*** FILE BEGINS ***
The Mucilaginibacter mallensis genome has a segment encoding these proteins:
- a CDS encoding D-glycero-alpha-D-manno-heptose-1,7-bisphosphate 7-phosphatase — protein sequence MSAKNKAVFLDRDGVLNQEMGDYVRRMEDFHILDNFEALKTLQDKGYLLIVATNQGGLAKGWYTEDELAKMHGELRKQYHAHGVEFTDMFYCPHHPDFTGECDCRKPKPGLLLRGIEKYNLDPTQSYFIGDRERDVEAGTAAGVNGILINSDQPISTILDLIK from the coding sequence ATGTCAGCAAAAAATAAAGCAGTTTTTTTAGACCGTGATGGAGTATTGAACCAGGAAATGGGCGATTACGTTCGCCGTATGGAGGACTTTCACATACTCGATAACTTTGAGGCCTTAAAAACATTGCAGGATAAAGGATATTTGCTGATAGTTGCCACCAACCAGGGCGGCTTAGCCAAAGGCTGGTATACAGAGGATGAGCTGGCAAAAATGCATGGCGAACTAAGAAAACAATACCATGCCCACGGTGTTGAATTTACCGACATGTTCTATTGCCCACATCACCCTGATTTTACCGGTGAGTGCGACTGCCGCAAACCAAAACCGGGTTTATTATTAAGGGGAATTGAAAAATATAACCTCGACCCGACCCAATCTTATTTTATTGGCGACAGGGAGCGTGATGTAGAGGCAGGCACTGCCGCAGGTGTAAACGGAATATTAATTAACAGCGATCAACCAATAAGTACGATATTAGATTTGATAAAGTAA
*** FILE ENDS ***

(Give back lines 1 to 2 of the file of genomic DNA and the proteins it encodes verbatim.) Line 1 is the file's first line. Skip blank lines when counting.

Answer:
The Mucilaginibacter mallensis genome has a segment encoding these proteins:
- a CDS encoding D-glycero-alpha-D-manno-heptose-1,7-bisphosphate 7-phosphatase — protein sequence MSAKNKAVFLDRDGVLNQEMGDYVRRMEDFHILDNFEALKTLQDKGYLLIVATNQGGLAKGWYTEDELAKMHGELRKQYHAHGVEFTDMFYCPHHPDFTGECDCRKPKPGLLLRGIEKYNLDPTQSYFIGDRERDVEAGTAAGVNGILINSDQPISTILDLIK from the coding sequence ATGTCAGCAAAAAATAAAGCAGTTTTTTTAGACCGTGATGGAGTATTGAACCAGGAAATGGGCGATTACGTTCGCCGTATGGAGGACTTTCACATACTCGATAACTTTGAGGCCTTAAAAACATTGCAGGATAAAGGATATTTGCTGATAGTTGCCACCAACCAGGGCGGCTTAGCCAAAGGCTGGTATACAGAGGATGAGCTGGCAAAAATGCATGGCGAACTAAGAAAACAATACCATGCCCACGGTGTTGAATTTACCGACATGTTCTATTGCCCACATCACCCTGATTTTACCGGTGAGTGCGACTGCCGCAAACCAAAACCGGGTTTATTATTAAGGGGAATTGAAAAATATAACCTCGACCCGACCCAATCTTATTTTATTGGCGACAGGGAGCGTGATGTAGAGGCAGGCACTGCCGCAGGTGTAAACGGAATATTAATTAACAGCGATCAACCAATAAGTACGATATTAGATTTGATAAAGTAA